Going The Distance.
When I was a wee boy and a beardless youth, I fell madly in love with a girl just down the street. Well, she would have been just down the street if her parents – who were besties with my parents – hadn’t moved to Hermiston, Oregon.
I would have probably never fallen so hard if it weren’t for the annual treks her family would make up to Renton to visit their grandmother. It was during one of those summer visits that I met Lori, who, like most 14-year-old girls, was far more mature (and developed) than boys her age, including me.
We spent a lot of time in my treehouse, my de facto place to take a girl at the age of 14. When I was 16, I had the keys to the car, so we were off to more private places to explore the wonders of one another, as long as I had a pocket of quarters to keep her baby brother at bay and far away.
Having a long distance relationship was so exciting then. At least until the day that letter came in the mail. She had met someone else and in the process, broke my little heart. It was so broken that I took every letter she had sent me, and ever photo she had given me, into the backyard and torched it all. Take that Lori!
You’d think that would have cured me of long distance relationships. They never work out.
Fast forward eight years and I was in the Cayman Islands. I had met a girl there from New Orleans. Faith. She had a southern accent, then a weakness of mine, and lived in The Big Easy. How much more exotic and long distance could it get?
Our romance lasted about a year. She would fly up here on her husband’s dime, sending me Fed Ex packages of her lingerie before her visit, much to the delight of my fellow mailroom workers. We would have a whirlwind visit, then she would fly back to Louisiana.
I never went to see her in New Orleans. She did, however, fly me down to Disneyland. It was there that I found out that I wasn’t the only one she was two-timing with. Words were spoken, feelings were hurt, all mine, and it ended right then and there. I flew back to Seattle. She flew back to the swamp from which she came.
You’d think that would have cured me of long distance relationships. After all, they never work out.
Then I went to Cayman in 1989. This time I met a girl from Amarillo, Texas. She was moving to San Francisco, which wasn’t quite as long distance as New Orleans, so maybe this one would work out. We began a commuter flight relationship, me flying down to the Bay Area; she flying up to Seattle on a monthly basis.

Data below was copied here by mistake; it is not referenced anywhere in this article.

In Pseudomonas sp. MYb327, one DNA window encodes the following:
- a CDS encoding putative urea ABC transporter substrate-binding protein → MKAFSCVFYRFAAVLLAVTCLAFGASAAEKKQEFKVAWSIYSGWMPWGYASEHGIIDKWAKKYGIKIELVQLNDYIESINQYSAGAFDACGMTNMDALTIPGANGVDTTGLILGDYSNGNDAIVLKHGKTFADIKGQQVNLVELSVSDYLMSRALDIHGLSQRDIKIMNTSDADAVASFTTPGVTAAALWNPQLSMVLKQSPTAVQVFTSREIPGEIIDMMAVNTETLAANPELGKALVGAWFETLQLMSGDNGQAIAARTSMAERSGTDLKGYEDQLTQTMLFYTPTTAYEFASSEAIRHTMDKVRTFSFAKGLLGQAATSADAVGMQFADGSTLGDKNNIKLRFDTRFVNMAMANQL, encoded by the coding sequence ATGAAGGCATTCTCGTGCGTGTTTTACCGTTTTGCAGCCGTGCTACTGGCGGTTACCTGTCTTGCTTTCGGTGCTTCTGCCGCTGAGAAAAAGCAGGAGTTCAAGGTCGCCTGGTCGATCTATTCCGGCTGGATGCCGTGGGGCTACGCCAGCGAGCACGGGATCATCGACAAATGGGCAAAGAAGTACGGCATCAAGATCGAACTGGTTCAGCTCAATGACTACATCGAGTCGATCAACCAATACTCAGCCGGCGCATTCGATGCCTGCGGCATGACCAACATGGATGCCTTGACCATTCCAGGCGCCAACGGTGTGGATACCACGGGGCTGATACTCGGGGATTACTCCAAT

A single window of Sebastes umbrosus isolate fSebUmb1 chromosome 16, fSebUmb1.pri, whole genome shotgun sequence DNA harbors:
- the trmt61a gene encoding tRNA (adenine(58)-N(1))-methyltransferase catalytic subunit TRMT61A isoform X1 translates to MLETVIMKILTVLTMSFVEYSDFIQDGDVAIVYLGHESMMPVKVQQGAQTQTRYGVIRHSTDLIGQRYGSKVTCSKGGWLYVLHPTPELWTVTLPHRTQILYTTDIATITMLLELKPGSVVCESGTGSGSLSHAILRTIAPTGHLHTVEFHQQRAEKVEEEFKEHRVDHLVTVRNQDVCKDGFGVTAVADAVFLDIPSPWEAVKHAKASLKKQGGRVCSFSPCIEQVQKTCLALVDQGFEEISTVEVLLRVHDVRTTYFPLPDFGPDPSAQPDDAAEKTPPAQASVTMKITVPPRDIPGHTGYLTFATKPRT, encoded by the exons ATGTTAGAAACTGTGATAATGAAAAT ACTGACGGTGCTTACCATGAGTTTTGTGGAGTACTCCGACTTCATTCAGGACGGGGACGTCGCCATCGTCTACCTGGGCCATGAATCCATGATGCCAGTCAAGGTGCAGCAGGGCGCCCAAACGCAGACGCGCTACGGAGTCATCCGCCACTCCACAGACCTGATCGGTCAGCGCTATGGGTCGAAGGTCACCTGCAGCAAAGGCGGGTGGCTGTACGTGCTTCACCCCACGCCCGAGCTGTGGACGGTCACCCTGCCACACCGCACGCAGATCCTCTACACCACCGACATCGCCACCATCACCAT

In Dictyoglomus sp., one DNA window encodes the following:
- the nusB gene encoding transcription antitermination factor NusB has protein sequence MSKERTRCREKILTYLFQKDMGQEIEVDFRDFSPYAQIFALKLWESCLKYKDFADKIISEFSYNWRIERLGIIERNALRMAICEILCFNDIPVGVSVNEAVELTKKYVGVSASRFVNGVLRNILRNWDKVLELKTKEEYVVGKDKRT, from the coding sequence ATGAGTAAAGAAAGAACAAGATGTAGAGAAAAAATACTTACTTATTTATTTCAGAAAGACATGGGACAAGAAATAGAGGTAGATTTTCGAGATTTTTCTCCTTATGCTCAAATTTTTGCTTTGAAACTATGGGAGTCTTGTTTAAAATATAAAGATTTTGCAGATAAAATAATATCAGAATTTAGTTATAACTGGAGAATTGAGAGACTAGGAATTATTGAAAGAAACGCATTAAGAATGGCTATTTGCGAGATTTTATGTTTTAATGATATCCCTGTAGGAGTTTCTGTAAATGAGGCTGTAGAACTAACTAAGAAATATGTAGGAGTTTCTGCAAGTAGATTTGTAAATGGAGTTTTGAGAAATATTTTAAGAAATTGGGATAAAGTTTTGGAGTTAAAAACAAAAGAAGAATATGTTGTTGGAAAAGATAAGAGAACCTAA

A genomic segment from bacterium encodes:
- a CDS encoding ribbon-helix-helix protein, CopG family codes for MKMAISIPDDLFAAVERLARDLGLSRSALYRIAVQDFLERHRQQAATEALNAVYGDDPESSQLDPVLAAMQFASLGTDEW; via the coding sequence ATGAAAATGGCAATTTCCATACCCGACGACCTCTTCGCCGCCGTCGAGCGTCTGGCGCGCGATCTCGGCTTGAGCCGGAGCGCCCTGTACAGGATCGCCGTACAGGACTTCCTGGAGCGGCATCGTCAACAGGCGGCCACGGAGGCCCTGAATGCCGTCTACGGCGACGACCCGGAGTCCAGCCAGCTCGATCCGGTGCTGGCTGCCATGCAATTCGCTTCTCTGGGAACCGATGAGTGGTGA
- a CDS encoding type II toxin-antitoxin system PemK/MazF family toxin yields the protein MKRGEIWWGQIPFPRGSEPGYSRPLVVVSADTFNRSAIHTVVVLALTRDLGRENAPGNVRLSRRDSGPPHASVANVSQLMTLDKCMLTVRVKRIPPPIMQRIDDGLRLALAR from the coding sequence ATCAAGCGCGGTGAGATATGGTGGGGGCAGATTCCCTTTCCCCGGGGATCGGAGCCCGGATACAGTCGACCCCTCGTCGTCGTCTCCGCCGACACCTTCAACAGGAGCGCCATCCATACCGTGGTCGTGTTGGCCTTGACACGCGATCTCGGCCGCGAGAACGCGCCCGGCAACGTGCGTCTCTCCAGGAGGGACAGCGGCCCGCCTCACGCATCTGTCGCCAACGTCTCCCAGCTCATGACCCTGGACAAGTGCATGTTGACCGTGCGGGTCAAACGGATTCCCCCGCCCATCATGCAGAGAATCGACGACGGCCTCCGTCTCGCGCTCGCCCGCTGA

Things were going great. I decided to move to San Francisco. I stayed there a month. I was homesick. She eventually moved here, until the close proximity of the relationship showed that neither of us were suited to each other, me finally blocking the door in our townhouse to keep her from trying to take advantage of me in the night.
Now, you’d think that Lori, Faith and Psycho would have cured me of long distance relationships. They never work out.
But then I went south again. This time to Florida to play pirate for a week. I met a quirky reporter girl who seemed to have her heart set on me. There was no way I was going to take the bait this time.
Six months later I was in Florida. At least it wasn’t a long distance relationship. I gave up everything I knew and moved 3,000 miles across the country to make sure this relationship would work.
It started out swimmingly. It was like being on vacation. We even had season passes to all the Disney World parks. We had it all.
Then the prices went up at Disney. We didn’t buy an annual pass anymore. Instead, we moved to Melbourne. No, not the one in Australia. The Melbourne in Florida. The one that’s in the middle of nowhere. With all the excitement of any backwoods, hayseed town.
I was now without any distractions. I had lost all my Washington friends, my daughter was mad at me for moving, my son was no longer a constant or even weekend thing and I found myself in a living hell. Worse, we no longer went to Disney World.
And I knew long distance relationships didn’t work. I had a long history to prove it.
I’m a pretty smart guy, too. But I seem to be really dumb when it comes to love, especially long distance love. I just lose all my sensibilities.
Of course, it’s easy to look back and see the connections now. It’s clear as day. But back when I was still heartbroken over Lori, I didn’t understand that long distance relationships really don’t last. Oh, sure, one of my friends will pull up an obscure story of one that worked, perhaps even their own, but I know that this is the exception, not the rule. After all the fires of passion burn out, you come to find that you never really had anything in common, except perhaps a love of long-distance relationships where you never had to deal with one another for more than a couple days, or a long week at best.
I’ve finally learned to stay local. After searching the world for pretty girls, I found one right in my own backyard, so close that we could have walked right past one another any number of times at Lake Washington Beach Park, in the Renton Highlands or at the McDonalds on Rainier Avenue.
If only Rainier Valley had been just a couple of miles farther away, I could have had my first and only long-distance relationship with Kat instead of traipsing all over the continent looking for love in all the wrong places. It would have saved me a lot of time and heartache.
In the Emerald City, without an ounce of faith, but an abundance of grace,